Changing Colors and Weaving in Loose Ends

February 15, 2008 at 8:12 am Leave a comment

Dear SweaterBabe,

I am sooooo frustrated with adding a different color to crochet item. I try and try to do the loop thru stitch before– but ALWAYS they are the 1st ones to com apart when i wash the item. N E advice to help??

— Donna from Iowa

Dear Donna,

As a knitting and crochet instructor, I always make sure I cover the topic of weaving in loose ends as the proper way to finish all knit and crochet items.  Unfortunately, so many knitters and crocheters are completely unaware of this finishing technique or were never really taught the right way to do it!  It’s too bad, because doing it right can make all the difference in how long your projects will last (especially if they are to be washed frequently).

So, to answer your specific question, you are correct in changing to the new color by using the new color for the final “yarn over and pull through” of your last stitch.  However, I highly recommend that you leave a 6-8″ tail of BOTH the new and old color.  These 6-8″ tails will be the loose ends that will hang from your work until you are ready for finishing.  Then, they will be “woven” in at finishing to complete the project.

You can also tie the new and old colors together in a loose knot if you prefer (keep it loose so that you can undo the know when you are ready for finishing).  Otherwise, just leave them loose and any stitches next to the joining that need to be tightened can be tightened when the loose ends get woven in.

How do you weave in the loose ends?  Thread each of the 6-8″ tails into a yarn/tapestry needle (a sewing needle that is made for yarn) and “weave” the needle into your knitted or crocheted fabric with the goal of hiding your needle (so that the loose strand will get hidden in your work).  For instance, if your loose end is at the edge or your work, begin poking your tapestry needle into your work starting at the edge and working in or along the edge (depends on where it can best be hidden).  As you poke your needle in the fabric, if you see large parts of your needle through your work, you should pull the needle out and try again.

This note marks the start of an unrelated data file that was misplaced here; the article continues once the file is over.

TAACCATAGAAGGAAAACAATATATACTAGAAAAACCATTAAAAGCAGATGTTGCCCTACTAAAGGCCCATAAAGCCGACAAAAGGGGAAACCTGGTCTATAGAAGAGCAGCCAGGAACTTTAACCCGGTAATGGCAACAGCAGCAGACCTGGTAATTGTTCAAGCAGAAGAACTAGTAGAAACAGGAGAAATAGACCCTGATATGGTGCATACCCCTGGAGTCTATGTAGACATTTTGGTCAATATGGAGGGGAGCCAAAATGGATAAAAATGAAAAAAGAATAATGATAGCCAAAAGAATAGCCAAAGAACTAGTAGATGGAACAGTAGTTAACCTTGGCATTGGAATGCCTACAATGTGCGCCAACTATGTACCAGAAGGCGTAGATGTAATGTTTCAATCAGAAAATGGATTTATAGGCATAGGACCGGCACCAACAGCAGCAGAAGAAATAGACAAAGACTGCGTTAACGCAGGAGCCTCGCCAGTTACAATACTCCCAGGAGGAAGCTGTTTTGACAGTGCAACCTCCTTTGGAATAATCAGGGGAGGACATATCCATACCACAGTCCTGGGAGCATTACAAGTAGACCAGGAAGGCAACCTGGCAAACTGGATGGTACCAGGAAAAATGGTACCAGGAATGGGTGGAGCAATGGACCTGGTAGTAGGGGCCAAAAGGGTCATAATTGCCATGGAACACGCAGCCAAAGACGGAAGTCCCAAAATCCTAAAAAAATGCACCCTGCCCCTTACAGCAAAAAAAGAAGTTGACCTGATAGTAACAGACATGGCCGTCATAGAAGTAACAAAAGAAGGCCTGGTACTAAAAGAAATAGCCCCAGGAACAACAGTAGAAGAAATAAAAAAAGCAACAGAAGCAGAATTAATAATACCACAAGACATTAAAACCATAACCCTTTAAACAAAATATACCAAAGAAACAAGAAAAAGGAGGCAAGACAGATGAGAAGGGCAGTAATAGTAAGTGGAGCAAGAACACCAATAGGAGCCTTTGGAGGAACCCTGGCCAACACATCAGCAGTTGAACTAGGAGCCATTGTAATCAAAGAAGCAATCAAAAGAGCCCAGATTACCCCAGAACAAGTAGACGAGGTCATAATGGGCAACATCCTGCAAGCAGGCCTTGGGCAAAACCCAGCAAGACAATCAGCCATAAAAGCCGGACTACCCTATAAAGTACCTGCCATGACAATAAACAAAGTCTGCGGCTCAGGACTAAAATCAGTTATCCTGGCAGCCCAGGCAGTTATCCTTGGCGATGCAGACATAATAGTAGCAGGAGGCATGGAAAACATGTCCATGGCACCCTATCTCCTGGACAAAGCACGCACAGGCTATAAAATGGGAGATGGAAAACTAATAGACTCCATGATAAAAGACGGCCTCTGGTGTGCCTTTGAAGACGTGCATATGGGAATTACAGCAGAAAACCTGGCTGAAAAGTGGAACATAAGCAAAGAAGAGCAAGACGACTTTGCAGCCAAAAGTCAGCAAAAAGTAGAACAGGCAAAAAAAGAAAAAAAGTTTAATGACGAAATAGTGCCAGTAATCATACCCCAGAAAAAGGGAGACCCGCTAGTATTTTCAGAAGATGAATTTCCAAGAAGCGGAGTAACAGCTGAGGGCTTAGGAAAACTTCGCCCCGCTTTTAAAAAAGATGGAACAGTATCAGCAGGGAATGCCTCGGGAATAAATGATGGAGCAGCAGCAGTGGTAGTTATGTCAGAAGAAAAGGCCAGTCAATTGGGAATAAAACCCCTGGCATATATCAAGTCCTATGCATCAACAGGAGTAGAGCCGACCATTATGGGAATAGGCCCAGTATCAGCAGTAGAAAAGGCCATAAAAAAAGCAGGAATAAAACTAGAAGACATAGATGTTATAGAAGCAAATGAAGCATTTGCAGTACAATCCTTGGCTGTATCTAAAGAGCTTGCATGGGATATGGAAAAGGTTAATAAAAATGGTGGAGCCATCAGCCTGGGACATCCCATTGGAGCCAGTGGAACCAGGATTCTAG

The goal here is to really bury the yarn inside the fabric.  For crochet fabrics, this is a bit easier due to the thickness of crochet.  I often hide loose ends in the insides of a row of single crochet, or along the base of a row of double crochet stitches.  For knitting, I often split the yarn and hide the loose end that way. 

I recommend weaving in the loose end for about 2″ in one direction, then changing directions and weaving in the loose end another 2″.  This sounds like a lot, but I believe it’s necessary to ensure that that loose end will never worm itself out enough to cause anything to unravel.  This is especially important if the yarn is a slipperly silk or rayon blend.

Be sure to hide each loose end in its same color area.  And if you are hiding loose ends near a seam, just hide the end in the inside of the seam.

Hope that answers your questions!

— SweaterBabe

Do you have a knitting or crochet question for SweaterBabe?  Email it to advice@sweaterbabe.com.  Please do not post it as a comment here.  Unfortunately, not all questions can be answered due to the large volume of questions, but many are chosen and answered here on the Blog and through the SweaterBabe.com newsletters. Thanks!

Advertisements

Entry filed under: Ask SweaterBabe, Crochet Questions and How to, Knitting Questions and How to.

How do I increase X sts evenly spaced? For knitting and crochet instructions. Increasing multiple stitches at the end of a row.

Leave a Reply

Fill in your details below or click an icon to log in:

WordPress.com Logo

You are commenting using your WordPress.com account. Log Out /  Change )

Google+ photo

You are commenting using your Google+ account. Log Out /  Change )

Twitter picture

You are commenting using your Twitter account. Log Out /  Change )

Facebook photo

You are commenting using your Facebook account. Log Out /  Change )

w

Connecting to %s

Trackback this post  |  Subscribe to the comments via RSS Feed



%d bloggers like this: